“It takes courage to be different and the price is high but if we do not pay it now — we will surely pay it later.”
When Rabbi Olan gave this radio address on January 15, 1961, his focus was on the societal costs associated with conformity and non-conformity, particularly in the face of political or religious struggles. With several pointed examples from ancient Greece to the American Revolution to Susan B. Anthony to the time of this sermon, he shows that by not conforming to the dominant or expected point of view — by standing up for what’s right — brave young people have consistently improved the circumstances of individuals, communities, nations, and the world. And although there is always sacrifice involved, the need for such bravery continues to this day.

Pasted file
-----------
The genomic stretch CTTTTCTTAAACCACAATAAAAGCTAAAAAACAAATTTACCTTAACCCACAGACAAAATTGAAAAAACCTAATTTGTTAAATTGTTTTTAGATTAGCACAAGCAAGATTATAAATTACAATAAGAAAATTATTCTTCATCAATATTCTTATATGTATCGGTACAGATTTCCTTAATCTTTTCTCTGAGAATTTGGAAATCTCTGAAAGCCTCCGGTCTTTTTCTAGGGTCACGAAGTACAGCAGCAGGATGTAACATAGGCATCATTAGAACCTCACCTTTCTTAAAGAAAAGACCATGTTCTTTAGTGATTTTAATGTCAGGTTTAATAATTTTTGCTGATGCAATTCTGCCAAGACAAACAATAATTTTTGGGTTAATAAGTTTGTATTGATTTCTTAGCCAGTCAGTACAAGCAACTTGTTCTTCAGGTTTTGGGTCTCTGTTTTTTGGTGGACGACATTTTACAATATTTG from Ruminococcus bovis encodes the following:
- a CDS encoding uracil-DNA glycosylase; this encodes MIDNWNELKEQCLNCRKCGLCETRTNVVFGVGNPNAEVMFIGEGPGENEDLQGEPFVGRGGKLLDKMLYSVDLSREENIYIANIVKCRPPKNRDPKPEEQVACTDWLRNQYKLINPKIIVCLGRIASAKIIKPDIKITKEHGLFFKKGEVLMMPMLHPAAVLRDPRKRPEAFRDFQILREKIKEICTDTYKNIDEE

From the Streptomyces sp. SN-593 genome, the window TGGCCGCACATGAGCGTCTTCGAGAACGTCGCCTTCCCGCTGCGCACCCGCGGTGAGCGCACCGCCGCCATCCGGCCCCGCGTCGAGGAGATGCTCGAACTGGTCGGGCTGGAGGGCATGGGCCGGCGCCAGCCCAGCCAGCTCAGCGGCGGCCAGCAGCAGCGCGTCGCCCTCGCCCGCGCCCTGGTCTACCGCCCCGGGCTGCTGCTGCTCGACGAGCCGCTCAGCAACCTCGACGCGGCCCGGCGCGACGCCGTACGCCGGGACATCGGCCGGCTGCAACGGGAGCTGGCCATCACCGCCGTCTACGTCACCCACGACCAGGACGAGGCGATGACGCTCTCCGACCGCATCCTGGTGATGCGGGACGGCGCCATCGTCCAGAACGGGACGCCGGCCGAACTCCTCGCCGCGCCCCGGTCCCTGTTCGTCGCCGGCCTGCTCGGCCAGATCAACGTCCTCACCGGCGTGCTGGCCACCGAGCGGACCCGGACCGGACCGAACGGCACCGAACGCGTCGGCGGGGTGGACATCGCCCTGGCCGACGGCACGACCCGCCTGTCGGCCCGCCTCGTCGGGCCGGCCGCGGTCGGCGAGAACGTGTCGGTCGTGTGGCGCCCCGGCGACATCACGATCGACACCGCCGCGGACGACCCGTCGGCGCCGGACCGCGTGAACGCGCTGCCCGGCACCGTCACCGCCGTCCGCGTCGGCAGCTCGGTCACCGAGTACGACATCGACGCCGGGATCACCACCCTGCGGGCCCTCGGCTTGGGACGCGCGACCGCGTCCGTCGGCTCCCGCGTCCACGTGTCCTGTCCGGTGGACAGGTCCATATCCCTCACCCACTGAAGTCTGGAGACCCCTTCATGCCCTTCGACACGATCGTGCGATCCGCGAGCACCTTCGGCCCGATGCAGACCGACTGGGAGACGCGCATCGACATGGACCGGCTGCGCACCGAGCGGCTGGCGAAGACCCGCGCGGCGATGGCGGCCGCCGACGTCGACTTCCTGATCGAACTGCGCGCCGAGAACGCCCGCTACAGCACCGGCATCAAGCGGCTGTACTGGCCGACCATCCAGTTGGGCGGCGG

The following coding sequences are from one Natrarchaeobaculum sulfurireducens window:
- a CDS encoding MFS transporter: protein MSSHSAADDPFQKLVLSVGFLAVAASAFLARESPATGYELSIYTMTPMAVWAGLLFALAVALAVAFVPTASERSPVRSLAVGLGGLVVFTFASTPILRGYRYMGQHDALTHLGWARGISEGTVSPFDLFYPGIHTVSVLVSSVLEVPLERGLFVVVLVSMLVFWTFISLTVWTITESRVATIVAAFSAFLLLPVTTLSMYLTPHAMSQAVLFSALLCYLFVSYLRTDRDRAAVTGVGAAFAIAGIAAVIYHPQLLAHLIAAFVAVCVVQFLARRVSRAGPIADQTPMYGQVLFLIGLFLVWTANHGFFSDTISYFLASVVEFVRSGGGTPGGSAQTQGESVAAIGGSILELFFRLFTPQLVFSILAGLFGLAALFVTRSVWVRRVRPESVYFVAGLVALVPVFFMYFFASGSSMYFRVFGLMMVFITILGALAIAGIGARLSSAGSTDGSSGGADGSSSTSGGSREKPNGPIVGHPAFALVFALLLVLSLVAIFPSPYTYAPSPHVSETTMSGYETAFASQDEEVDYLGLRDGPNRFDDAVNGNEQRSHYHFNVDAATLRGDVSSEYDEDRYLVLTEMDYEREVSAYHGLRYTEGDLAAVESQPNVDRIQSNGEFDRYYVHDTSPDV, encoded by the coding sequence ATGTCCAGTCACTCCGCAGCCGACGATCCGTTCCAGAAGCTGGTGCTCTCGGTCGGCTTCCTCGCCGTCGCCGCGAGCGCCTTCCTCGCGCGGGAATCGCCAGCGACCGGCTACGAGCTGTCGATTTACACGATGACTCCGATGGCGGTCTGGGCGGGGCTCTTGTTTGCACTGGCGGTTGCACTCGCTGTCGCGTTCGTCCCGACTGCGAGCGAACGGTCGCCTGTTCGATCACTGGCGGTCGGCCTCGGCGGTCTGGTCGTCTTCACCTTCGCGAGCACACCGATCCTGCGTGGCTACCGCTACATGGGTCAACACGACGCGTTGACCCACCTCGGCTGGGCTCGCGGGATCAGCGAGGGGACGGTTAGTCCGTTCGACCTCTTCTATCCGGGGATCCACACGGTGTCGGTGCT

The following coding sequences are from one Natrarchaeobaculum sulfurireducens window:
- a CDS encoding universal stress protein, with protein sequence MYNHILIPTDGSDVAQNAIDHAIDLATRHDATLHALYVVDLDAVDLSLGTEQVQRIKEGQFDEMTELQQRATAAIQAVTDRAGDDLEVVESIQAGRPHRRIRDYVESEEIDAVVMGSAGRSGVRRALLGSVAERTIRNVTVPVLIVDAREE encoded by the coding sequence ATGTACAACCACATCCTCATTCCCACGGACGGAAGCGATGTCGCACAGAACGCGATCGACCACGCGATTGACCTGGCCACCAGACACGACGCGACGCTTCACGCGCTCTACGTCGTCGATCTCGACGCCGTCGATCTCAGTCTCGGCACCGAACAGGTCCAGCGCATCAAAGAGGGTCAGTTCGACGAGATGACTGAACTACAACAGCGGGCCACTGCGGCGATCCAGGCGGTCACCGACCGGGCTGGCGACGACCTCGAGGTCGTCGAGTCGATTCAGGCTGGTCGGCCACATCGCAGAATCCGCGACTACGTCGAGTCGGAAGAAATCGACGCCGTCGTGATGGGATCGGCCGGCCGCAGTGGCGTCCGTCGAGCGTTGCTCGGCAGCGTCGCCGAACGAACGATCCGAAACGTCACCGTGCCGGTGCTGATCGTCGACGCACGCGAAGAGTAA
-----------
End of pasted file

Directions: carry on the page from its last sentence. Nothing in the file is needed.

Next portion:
“To stand for what we believe is right no matter what the others say and do is a daring thing.”
Five days after this address, John F. Kennedy was sworn in as the 35th President of the United States — the youngest elected president in our history and the first Roman Catholic. Just a few months into his term, he himself would say at the General Assembly of the United Nations: “Conformity is the jailer of freedom and the enemy of growth.”